Alone but not lonely

portugal sunsetFrom the vantage point of spending a somewhat quiet weekend at home, I’ve been thinking about how much I enjoy those moments when I don’t have to be social.  From time to time, I even like to shut my eyes and reflect on my day, my life, what’s happening in my community and the world. But this habit may be going the way of the dinosaur. posted a long article by essayist called “The End of Solitude.”

But spending time alone can be healthy. In “How Solitude Can Change Your Brain in Profound Ways,” Jane Porter quotes the author of the book “Quiet,” (Susan Cain) who says, “Solitude is a crucial and underrated ingredient for creativity.” Porter acknowledges that quiet moments are not to everyone’s taste.  She brings up the 2014 study in which two-third of the male subjects and a quarter of the females preferred giving themselves mildly painful electric shocks to spending fifteen minutes alone without their cell phones or any other form of entertainment.

Porter cites Sherry Turkle, researcher and founder of the MIT Initiative on Technology and Self, who says, “it’s important for people to intentionally set aside time each day when they abstain from “social snacking” activities like texting, tweeting, and Instagram.”

Turkle believes (from her book, “Alone Together” ) that “when we don’t have the capacity for solitude, we turn to other people in order to feel less anxious or in order to feel alive… It’s as though we’re using them as spare parts to support our fragile sense of self.”

Today, I asked two friends my age how they felt about spending time alone. Neither talked about solitude, but both shared stories of events in which everyone consciously unplugs.  One creates quiet events for her church, in which people come together to think, meditate, write and engage in other silent activities. The other takes part in an annual retreat away from the city in which phones, computers, radios and TVs are forbidden.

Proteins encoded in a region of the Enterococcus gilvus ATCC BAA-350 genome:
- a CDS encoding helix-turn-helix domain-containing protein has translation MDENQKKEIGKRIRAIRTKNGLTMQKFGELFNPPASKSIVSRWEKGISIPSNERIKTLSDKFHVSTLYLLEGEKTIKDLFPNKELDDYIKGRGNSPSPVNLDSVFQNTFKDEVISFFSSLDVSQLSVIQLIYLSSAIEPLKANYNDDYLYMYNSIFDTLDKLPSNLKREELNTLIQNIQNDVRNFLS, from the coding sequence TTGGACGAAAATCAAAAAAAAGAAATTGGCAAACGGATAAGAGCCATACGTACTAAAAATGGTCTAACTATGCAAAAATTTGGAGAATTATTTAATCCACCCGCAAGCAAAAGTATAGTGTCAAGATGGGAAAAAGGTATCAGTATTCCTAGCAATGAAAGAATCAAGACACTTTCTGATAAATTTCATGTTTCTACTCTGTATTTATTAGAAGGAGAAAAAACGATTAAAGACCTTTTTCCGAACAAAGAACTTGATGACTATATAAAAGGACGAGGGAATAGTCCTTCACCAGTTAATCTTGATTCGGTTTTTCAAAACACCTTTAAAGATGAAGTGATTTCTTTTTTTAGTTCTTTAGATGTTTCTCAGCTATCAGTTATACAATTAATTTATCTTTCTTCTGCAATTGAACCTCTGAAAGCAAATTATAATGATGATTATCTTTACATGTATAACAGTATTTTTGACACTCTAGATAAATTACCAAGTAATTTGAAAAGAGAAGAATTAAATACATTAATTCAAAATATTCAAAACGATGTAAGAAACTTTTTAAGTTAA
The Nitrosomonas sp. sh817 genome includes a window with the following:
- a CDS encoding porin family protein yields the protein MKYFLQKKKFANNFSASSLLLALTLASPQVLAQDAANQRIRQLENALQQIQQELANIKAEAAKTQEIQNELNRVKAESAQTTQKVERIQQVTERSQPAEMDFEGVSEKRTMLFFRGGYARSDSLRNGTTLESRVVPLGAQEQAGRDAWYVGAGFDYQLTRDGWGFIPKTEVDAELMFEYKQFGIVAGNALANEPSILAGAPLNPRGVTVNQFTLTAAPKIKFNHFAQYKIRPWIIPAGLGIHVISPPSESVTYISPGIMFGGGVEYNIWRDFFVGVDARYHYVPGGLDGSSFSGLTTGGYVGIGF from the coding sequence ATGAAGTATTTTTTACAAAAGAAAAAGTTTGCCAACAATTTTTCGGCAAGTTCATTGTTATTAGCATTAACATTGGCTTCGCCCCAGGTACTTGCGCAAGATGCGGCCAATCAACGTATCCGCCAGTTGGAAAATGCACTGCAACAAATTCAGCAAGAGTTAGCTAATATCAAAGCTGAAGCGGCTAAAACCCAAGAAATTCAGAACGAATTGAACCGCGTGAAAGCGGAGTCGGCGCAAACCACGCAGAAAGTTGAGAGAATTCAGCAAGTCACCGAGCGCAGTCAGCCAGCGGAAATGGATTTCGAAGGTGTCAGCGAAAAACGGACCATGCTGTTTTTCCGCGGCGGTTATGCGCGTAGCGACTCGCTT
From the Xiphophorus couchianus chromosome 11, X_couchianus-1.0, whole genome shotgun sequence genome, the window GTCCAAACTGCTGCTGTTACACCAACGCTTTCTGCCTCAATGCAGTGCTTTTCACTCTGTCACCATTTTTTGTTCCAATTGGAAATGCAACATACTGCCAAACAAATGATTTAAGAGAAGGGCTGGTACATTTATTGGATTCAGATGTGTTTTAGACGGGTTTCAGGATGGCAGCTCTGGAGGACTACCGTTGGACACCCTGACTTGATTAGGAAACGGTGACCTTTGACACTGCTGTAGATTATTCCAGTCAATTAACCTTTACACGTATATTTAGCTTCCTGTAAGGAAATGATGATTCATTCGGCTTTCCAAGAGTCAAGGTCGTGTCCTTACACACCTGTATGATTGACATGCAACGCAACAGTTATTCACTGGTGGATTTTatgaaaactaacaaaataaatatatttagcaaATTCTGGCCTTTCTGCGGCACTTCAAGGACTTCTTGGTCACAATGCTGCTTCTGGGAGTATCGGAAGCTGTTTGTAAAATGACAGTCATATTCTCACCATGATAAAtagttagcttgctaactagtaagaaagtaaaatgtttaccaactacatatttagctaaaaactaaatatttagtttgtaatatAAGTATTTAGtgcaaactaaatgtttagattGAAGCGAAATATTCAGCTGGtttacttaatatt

Maybe age makes us appreciate solitude more. As we get older, we spend more time looking back than ahead. We have more of a need to make sense of our lives and the world around us. And one obvious change: we know fewer people who will appreciate our selfies.


About stillalife

I retired June 30, 2010 after working for 40 years in the field of education and most recently doing school public relations/community outreach in a mid-size urban school district. I wrote for superintendents and school board members. Now I'm writing for me and I hope for you. In this blog, I offer my own views coupled with the latest research on how to preserve our physical and mental health as we age, delve into issues most of us over 50 can relate to like noticing wrinkles and forgetting where we left our keys, discuss the pros and cons of different ways to engage our minds and bodies after we leave the workplace, and throw in an occasional book review, all peppered with a touch of humor, irony, and just plain silliness. Also, I'm on the third draft of my second novel since retirement.
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4 Responses to Alone but not lonely

  1. Beth Calkins says:

    I was “forced” into the concept of being alone when the empty nest hit me full force – my husband died at about the same time that my kids left home to start their own lives. I spent a lot of time reflecting and “being.” I can tell you that there is a very distinct difference between being alone and being lonely. I have been “alone” for several years now, but I am not, and never will be, lonely.

  2. JanO says:

    Oh, how I agree with Beth. From busy high school to my current 79th year I’ve realized the importance of moments alone. When my 3 sons were young, their nap/reading time became my own. My working years included hours to myself…family understood how much better-natured I was if left alone for a bit.

    • stillalife says:

      Hi Jan,
      Thanks for your comment. I enjoy getting up early and reading the paper with a cup of tea and the cat on my lap — no phone, no computer, just me and the quiet morning.

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